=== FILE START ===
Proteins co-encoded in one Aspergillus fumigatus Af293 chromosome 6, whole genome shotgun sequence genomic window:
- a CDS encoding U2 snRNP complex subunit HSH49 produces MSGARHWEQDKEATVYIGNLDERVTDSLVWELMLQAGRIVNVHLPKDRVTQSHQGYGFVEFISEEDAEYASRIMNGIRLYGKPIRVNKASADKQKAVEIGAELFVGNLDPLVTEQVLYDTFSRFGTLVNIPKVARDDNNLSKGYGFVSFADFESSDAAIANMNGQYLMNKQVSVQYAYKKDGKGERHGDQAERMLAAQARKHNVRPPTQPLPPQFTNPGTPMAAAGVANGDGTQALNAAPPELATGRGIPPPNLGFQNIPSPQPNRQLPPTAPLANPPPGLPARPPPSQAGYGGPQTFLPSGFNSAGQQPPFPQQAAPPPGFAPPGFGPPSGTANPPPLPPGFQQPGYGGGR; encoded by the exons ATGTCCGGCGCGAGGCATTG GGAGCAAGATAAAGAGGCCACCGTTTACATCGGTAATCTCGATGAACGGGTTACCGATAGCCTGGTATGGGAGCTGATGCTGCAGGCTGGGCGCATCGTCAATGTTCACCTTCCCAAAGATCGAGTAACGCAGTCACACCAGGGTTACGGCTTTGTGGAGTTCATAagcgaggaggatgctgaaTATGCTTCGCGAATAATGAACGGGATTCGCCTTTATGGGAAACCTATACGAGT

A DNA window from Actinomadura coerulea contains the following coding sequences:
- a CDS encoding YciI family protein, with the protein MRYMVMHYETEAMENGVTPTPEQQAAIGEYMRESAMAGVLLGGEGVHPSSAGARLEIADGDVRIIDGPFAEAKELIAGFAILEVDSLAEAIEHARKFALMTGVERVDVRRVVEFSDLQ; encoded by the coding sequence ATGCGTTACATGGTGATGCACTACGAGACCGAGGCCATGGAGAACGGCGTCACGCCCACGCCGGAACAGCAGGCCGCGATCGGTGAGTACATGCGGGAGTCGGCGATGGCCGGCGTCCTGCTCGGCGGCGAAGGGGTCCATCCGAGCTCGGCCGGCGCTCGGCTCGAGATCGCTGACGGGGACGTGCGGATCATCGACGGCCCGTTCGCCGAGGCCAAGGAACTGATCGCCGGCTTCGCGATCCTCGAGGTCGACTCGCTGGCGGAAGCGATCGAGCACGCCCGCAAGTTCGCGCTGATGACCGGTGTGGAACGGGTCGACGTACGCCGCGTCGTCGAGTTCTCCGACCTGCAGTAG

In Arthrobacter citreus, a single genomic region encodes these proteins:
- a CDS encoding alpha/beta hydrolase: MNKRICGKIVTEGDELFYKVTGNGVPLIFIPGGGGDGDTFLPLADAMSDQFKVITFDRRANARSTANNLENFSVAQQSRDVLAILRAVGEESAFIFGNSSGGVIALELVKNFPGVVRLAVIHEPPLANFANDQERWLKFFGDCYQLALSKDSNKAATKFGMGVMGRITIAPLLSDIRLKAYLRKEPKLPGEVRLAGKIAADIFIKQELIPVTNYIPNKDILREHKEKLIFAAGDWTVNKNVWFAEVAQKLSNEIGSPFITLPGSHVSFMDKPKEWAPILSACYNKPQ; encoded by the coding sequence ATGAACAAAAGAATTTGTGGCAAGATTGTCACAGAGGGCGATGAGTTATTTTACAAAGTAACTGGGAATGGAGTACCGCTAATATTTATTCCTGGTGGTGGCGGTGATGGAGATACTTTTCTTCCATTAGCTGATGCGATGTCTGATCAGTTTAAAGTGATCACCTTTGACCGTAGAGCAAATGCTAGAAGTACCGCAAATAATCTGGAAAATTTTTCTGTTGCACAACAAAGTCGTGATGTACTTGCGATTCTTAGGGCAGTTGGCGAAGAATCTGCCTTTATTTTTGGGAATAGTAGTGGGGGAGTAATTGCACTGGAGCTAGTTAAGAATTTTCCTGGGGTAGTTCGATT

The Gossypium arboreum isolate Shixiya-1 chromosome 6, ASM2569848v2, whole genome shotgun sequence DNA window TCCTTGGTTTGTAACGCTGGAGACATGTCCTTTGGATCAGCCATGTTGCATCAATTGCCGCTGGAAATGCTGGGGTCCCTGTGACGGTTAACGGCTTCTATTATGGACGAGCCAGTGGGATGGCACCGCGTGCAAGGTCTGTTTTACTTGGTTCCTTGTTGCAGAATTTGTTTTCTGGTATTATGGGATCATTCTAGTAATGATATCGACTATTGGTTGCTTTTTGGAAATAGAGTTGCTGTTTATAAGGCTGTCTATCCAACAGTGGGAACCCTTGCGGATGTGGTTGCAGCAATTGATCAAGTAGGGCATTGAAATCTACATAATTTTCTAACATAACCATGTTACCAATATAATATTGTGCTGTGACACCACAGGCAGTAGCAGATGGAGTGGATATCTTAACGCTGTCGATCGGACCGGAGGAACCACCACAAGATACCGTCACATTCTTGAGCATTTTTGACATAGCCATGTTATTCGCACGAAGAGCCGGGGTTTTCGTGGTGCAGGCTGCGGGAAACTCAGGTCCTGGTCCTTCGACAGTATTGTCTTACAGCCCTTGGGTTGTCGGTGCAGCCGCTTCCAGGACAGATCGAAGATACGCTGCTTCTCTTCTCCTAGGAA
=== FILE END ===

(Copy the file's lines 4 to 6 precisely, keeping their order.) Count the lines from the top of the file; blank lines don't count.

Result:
- a CDS encoding YciI family protein, with the protein MRYMVMHYETEAMENGVTPTPEQQAAIGEYMRESAMAGVLLGGEGVHPSSAGARLEIADGDVRIIDGPFAEAKELIAGFAILEVDSLAEAIEHARKFALMTGVERVDVRRVVEFSDLQ; encoded by the coding sequence ATGCGTTACATGGTGATGCACTACGAGACCGAGGCCATGGAGAACGGCGTCACGCCCACGCCGGAACAGCAGGCCGCGATCGGTGAGTACATGCGGGAGTCGGCGATGGCCGGCGTCCTGCTCGGCGGCGAAGGGGTCCATCCGAGCTCGGCCGGCGCTCGGCTCGAGATCGCTGACGGGGACGTGCGGATCATCGACGGCCCGTTCGCCGAGGCCAAGGAACTGATCGCCGGCTTCGCGATCCTCGAGGTCGACTCGCTGGCGGAAGCGATCGAGCACGCCCGCAAGTTCGCGCTGATGACCGGTGTGGAACGGGTCGACGTACGCCGCGTCGTCGAGTTCTCCGACCTGCAGTAG

In Arthrobacter citreus, a single genomic region encodes these proteins:
- a CDS encoding alpha/beta hydrolase: MNKRICGKIVTEGDELFYKVTGNGVPLIFIPGGGGDGDTFLPLADAMSDQFKVITFDRRANARSTANNLENFSVAQQSRDVLAILRAVGEESAFIFGNSSGGVIALELVKNFPGVVRLAVIHEPPLANFANDQERWLKFFGDCYQLALSKDSNKAATKFGMGVMGRITIAPLLSDIRLKAYLRKEPKLPGEVRLAGKIAADIFIKQELIPVTNYIPNKDILREHKEKLIFAAGDWTVNKNVWFAEVAQKLSNEIGSPFITLPGSHVSFMDKPKEWAPILSACYNKPQ; encoded by the coding sequence ATGAACAAAAGAATTTGTGGCAAGATTGTCACAGAGGGCGATGAGTTATTTTACAAAGTAACTGGGAATGGAGTACCGCTAATATTTATTCCTGGTGGTGGCGGTGATGGAGATACTTTTCTTCCATTAGCTGATGCGATGTCTGATCAGTTTAAAGTGATCACCTTTGACCGTAGAGCAAATGCTAGAAGTACCGCAAATAATCTGGAAAATTTTTCTGTTGCACAACAAAGTCGTGATGTACTTGCGATTCTTAGGGCAGTTGGCGAAGAATCTGCCTTTATTTTTGGGAATAGTAGTGGGGGAGTAATTGCACTGGAGCTAGTTAAGAATTTTCCTGGGGTAGTTCGATT